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Ceres’ Bright Spot Looks Like a Giant Zit

High-resolution, expanded-color view of the bright spot in Ceres' Occator crater

High-resolution, expanded-color view of the bright spot in Ceres’ Occator crater. Image credit: NASA/JPL-Caltech/UCLA/MPS/DLR/IDA/PSI.

After more than a dozen years of head-scratching we finally have our first really good look at the weird bright spot on Ceres, thanks to NASA’s Dawn spacecraft and its low-altitude mapping orbit (aka LAMO) around the dwarf planet. Appearing from 240 miles up as a dome covered in cracks and rising from the surrounding darker terrain, the largest of Ceres’ bright spots looks not unlike… a giant pimple.

The image above is an expanded-color view of the bright spot, made from new high-resolution data obtained in Feb. 2016 combined with color data from Sept. 2015. The color extends into the infrared, which is a wavelength our eyes can’t see, but it still gives a good idea of the variations in the surface areas.

“Before Dawn began its intensive observations of Ceres last year, Occator Crater looked to be one large bright area. Now, with the latest close views, we can see complex features that provide new mysteries to investigate,” said Ralf Jaumann, planetary scientist and Dawn co-investigator at the German Aerospace Center (DLR) in Berlin. “The intricate geometry of the crater interior suggests geologic activity in the recent past, but we will need to complete detailed geologic mapping of the crater in order to test hypotheses for its formation.”

Data suggest that the bright area is composed of an inorganic form of salt, which is highly reflective as well as volatile, but the process that would create it is still not known. Based purely on this image, though, it looks to be erupting—again, like a pimple (or perhaps a piece of popcorn)—from below the surface of the crater floor.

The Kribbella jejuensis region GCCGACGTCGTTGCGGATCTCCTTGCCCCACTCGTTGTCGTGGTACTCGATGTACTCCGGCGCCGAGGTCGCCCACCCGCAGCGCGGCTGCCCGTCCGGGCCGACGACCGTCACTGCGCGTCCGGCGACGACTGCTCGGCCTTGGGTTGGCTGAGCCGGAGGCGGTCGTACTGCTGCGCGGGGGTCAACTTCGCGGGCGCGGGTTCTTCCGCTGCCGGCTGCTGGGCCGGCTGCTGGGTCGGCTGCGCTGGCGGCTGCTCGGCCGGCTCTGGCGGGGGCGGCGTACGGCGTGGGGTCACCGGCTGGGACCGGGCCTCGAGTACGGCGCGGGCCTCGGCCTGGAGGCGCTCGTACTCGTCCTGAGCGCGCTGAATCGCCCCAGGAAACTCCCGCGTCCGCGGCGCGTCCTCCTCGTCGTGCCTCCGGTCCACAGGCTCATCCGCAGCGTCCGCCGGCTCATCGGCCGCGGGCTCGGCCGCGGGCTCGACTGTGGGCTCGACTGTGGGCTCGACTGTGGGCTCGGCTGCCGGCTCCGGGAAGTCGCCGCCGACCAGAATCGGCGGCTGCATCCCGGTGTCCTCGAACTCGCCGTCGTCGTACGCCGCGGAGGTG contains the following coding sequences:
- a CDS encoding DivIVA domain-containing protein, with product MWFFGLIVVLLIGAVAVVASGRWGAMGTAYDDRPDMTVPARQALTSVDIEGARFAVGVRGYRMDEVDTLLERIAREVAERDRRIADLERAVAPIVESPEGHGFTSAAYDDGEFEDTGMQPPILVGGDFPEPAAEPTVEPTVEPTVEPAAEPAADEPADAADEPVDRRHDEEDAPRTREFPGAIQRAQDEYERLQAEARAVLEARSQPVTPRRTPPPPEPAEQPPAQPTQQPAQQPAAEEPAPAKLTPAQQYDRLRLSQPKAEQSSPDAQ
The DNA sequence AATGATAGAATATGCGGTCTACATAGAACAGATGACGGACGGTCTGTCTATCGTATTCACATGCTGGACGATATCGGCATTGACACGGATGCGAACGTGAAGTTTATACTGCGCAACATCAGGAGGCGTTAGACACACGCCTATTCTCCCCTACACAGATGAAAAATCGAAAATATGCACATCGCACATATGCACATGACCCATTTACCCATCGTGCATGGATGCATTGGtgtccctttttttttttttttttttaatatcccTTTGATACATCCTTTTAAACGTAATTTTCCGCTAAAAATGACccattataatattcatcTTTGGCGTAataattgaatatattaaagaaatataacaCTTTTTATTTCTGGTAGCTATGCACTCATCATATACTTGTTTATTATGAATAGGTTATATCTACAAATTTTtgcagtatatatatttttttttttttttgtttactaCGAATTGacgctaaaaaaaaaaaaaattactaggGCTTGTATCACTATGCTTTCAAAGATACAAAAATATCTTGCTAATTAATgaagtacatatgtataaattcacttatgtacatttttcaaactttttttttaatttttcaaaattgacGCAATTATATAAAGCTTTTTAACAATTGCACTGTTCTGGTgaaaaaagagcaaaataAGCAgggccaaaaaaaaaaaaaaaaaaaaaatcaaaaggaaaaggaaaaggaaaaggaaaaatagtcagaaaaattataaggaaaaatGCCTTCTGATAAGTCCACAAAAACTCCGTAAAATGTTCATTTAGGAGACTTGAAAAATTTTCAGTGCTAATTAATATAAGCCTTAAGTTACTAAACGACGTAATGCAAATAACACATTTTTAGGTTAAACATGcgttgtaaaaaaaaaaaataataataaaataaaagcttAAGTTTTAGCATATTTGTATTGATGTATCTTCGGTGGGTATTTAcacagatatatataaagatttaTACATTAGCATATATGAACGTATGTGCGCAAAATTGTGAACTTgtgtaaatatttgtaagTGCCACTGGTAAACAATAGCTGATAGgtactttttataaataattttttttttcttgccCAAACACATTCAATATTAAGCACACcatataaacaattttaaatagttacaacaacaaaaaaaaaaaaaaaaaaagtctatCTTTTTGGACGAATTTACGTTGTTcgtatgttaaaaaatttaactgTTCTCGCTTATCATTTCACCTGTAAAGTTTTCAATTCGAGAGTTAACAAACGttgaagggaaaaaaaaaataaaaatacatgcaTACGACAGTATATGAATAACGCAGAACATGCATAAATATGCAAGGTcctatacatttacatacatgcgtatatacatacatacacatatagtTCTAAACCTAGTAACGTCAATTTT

Landsat image of salt domes (diapirs) on Canada's Melville Island (NASA)

Landsat image of salt domes (diapirs) on Canada’s Melville Island (NASA)

If so, this feature may be a type of active salt dome—called a diapir—that are found on Earth. Seen from above, the visual resemblance is certainly there! (Thanks to JPL’s Laura Kerber for the reminder!)

Ceres’ Occator crater measures 57 miles (92 km) across—about as wide as Lake Erie.

This new image and many other findings on Ceres from Dawn were presented at the 47th annual Lunar and Planetary Science Conference in The Woodlands, Texas, on March 22, 2016.

Read more in the latest NASA news release here, and watch the video below highlighting discoveries made by the Dawn mission.

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About Jason Major

Jason is a Rhode Island-based graphic designer, photographer, nature lover, space exploration fanatic, and coffee addict. In no particular order.

Posted on March 22, 2016, in Asteroids, Dwarf Planets and tagged , , , , , , , , , . Bookmark the permalink. 3 Comments.

  1. I’m Like That’s Post

    Like

  2. The nature of the bright spots has spurred a great deal of speculation over the past year or so, with most scientists positing that they’re composed of water ice or some type of salt.

    Like

  1. Pingback: Allgemeines Live-Blog ab dem 22. März 2016 | Skyweek Zwei Punkt Null

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